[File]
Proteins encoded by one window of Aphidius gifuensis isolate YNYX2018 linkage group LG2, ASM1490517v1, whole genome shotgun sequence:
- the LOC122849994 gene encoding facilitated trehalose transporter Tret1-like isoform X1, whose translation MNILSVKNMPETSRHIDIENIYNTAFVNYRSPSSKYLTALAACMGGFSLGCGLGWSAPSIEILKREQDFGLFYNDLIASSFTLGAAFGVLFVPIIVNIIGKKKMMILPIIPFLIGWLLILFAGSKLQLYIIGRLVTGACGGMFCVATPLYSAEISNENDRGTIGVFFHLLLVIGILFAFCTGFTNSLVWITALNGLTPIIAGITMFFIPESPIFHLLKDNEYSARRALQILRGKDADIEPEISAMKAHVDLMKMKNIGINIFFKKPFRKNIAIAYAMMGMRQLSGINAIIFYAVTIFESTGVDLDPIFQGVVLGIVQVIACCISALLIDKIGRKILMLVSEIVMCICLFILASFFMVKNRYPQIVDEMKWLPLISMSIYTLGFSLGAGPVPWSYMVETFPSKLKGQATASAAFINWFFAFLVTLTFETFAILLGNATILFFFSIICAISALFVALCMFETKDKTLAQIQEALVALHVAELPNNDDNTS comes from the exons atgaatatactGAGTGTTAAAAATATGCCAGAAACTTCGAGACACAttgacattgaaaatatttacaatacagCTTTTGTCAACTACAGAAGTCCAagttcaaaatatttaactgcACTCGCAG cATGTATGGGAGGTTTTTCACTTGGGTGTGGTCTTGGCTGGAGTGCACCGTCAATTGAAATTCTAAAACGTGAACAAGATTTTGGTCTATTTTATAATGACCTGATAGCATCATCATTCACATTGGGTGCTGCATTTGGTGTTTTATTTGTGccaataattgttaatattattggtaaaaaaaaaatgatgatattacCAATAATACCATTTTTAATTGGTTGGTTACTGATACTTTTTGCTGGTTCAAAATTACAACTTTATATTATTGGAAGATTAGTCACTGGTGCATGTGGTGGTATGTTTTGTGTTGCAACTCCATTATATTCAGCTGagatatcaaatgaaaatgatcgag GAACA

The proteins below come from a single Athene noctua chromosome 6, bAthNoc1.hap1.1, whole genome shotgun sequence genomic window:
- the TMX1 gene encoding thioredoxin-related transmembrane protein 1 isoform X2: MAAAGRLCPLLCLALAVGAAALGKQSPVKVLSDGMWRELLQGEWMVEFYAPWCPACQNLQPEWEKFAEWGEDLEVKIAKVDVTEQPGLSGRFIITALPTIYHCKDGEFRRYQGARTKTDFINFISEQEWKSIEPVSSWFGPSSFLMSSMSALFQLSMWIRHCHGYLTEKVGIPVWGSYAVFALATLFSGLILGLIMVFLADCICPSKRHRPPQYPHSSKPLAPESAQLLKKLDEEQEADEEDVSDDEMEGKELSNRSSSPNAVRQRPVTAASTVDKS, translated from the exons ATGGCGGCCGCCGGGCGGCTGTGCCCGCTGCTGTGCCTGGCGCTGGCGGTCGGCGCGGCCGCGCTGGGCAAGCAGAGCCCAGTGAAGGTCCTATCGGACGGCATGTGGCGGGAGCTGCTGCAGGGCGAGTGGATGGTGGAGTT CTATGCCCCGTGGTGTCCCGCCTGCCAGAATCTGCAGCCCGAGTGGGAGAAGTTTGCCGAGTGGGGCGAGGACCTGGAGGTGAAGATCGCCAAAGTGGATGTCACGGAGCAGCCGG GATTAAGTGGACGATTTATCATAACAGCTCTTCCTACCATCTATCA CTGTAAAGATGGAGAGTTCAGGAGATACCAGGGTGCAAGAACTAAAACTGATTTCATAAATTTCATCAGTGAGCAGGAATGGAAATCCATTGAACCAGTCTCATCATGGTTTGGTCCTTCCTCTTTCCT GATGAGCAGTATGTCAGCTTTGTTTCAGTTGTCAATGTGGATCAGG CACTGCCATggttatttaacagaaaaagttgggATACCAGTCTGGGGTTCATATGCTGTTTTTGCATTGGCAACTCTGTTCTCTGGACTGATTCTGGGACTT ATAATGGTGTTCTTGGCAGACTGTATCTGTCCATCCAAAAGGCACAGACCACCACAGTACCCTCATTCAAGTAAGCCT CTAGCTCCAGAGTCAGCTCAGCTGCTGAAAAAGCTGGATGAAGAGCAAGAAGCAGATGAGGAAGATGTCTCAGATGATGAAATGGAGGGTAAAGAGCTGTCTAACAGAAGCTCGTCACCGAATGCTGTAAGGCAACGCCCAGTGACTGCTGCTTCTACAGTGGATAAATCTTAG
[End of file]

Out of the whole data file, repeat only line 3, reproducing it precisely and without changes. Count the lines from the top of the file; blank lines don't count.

The proteins below come from a single Athene noctua chromosome 6, bAthNoc1.hap1.1, whole genome shotgun sequence genomic window: